It’s almost as if I would have to remove every item from the Google Home App, make sure every bulb, plug, switch, and button only existed in Smartthings, and then that would prove that ST was the one sending the execute command.
Part of the reason I’m thinking about all of this is because I am finishing a new house in about a month. I’d like to walk in there and set up an efficient and concise smart home that doesn’t have multiple devices doing the same tasks. Just as an example- If I install a Lutron Dimming Switch and assign it to the kitchen light, I can then dim that light on the wall switch, I can walk to my Google Nest Hub Max to select the light and then dim it, I can say “Hey Google, dim the kitchen light to 60 percent” and either my Nest Hub Max, my Google home phone app, watch app, or Nest Speaker in another room will respond (sometimes all of them!)), and if I have a ST Hub I can say the exact same phrase but the Google Home App will send the command to the ST Hub to execute the action. And God forbid the damn speaker thinks it hears anything even remotely like “Hey Google” and acts on its own instead.

I just feel like there is a way to tighten everything up that I am missing. Maybe if I go into the new home and start from a mentality of Smartthings Hub and work outwards, instead of making the hub work with everything else I’ve cobbled together over the years, makes more sense?

First rule of home automation: “the model number matters.“

Most smart bulbs do in fact have their own cloud, even if they don’t have a hub, and that is what is sending command. Google home is still just collecting The voice input and passing it to its cloud to do the NLP.

If you had to set up the bulb with its own app before it would work with Google home, then that’s the most likely architecture.

As I said, there are a few exceptions, like Cync by GE, but at the present time that’s pretty rare.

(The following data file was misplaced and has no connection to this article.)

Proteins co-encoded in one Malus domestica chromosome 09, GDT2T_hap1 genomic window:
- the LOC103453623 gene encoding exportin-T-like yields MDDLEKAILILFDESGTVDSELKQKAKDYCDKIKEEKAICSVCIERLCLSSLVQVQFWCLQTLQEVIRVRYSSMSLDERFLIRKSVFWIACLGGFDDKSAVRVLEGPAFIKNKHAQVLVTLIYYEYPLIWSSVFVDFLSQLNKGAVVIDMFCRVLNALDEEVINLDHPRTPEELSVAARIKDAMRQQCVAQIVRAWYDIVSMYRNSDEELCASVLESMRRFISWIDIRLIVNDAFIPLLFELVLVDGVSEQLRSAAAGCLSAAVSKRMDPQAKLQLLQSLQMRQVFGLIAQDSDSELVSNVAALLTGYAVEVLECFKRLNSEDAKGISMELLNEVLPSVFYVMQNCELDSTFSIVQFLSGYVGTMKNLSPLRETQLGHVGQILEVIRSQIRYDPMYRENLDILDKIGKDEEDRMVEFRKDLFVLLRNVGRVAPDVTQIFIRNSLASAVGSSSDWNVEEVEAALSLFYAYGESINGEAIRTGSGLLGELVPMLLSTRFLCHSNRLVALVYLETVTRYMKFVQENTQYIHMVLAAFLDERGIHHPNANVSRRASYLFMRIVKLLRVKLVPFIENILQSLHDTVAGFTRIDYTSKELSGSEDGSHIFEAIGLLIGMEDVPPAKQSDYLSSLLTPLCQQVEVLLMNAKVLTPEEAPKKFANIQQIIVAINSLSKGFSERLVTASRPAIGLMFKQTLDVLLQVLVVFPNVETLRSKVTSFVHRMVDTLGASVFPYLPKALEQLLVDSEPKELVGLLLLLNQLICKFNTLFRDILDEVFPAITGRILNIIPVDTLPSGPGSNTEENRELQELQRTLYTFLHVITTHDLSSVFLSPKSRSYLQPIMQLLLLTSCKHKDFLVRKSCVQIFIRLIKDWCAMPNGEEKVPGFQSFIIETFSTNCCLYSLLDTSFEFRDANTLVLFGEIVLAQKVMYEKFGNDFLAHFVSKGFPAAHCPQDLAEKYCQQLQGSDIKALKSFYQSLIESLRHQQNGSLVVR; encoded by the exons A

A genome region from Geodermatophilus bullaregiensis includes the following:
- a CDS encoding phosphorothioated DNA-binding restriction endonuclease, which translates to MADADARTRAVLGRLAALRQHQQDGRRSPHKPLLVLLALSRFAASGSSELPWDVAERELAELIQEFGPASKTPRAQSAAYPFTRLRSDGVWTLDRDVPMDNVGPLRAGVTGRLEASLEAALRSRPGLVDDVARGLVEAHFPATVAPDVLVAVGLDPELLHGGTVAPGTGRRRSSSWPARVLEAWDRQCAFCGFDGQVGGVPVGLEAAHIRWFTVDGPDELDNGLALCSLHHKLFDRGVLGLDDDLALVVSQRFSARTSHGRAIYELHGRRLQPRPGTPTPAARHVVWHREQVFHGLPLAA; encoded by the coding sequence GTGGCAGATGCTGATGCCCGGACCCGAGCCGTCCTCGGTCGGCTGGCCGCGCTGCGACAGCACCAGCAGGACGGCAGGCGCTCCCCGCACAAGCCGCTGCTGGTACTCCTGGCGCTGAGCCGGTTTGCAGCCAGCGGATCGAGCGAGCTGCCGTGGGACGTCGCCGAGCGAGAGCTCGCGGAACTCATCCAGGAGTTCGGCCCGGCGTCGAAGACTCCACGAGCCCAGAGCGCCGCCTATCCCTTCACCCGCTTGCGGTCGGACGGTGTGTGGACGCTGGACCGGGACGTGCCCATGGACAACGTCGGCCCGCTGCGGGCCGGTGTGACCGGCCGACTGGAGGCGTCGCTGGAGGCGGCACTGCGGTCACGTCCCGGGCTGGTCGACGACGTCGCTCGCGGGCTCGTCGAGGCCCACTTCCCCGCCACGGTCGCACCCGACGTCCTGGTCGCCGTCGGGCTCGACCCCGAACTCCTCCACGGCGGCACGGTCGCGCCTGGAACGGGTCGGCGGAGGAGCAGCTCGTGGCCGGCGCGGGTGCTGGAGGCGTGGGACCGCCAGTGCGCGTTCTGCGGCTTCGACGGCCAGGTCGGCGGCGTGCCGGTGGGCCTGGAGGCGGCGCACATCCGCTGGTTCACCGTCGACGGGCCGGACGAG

(This will likely change once matter is introduced, but we aren’t there yet.)

So even though there isn’t a hub, it’s very likely that there is a third-party control system involved, not just your Google home assistant. With a few exceptions.

That’s just a matter of personal preference. When I had a smartthings hub, I went the other way: if the voice assistant offered its own native integration with a device, I always used that for preference over the smartthings voice assistant integration. But at that time, we were allowed to individually approve devices listed in the SmartThings app for use by the voice assistants, and that’s no longer true. Now it’s all or nothing. :disappointed_relieved:

For Alexa, you can go into the Amazon app and individually disable the devices that would otherwise be duplicated, but that’s a huge amount of work. I don’t know if there’s a similar option for Google assistant or not.

But basically my assumption is that the device manufacturer is going to do a better job of making a voice assistant integration for their device than SmartThings is. So I only use smartthings for the voice assistant integration if that’s the only option for that particular device. :sunglasses:

Thanks again @JDRoberts.
When you had a Smartthings Hub…? Curious- have you moved on to something else? Why? Never looking back? Regrets?

I started using a SmartThings hub back in 2014 and stopped using one about 4 years later because I just could never get the reliability I needed.

As I have mentioned before, I need my home automation systems to have an MFOP (maintenance free operating period) of at least 6 months and preferably 12. I get that easily with Philips Hue, Lutron, Alexa, Apple HomeKit, even IFTTT. But with SmartThings historically I’ve been lucky to go 3 weeks. The fact that we can neither deny nor defer updates also creates instability.

I am quadriparetic. I have to pay someone else to do almost all tech maintenance, including just popping the batteries in a sensor. SmartThings was costing me a lot of money just to deal with minor glitches. :disappointed_relieved:

So I ended up moving all my critical use cases to Apple’s HomeKit, while continuing to use SmartThings for complex convenience use cases like getting a notification if the guest room window was left open, the guest was out of the house, and rain was expected. :umbrella:

This combination has worked well for me. But there are many different systems out there, each with its own pluses and minuses. Each person has to find the best match to their own needs and preferences. :thinking: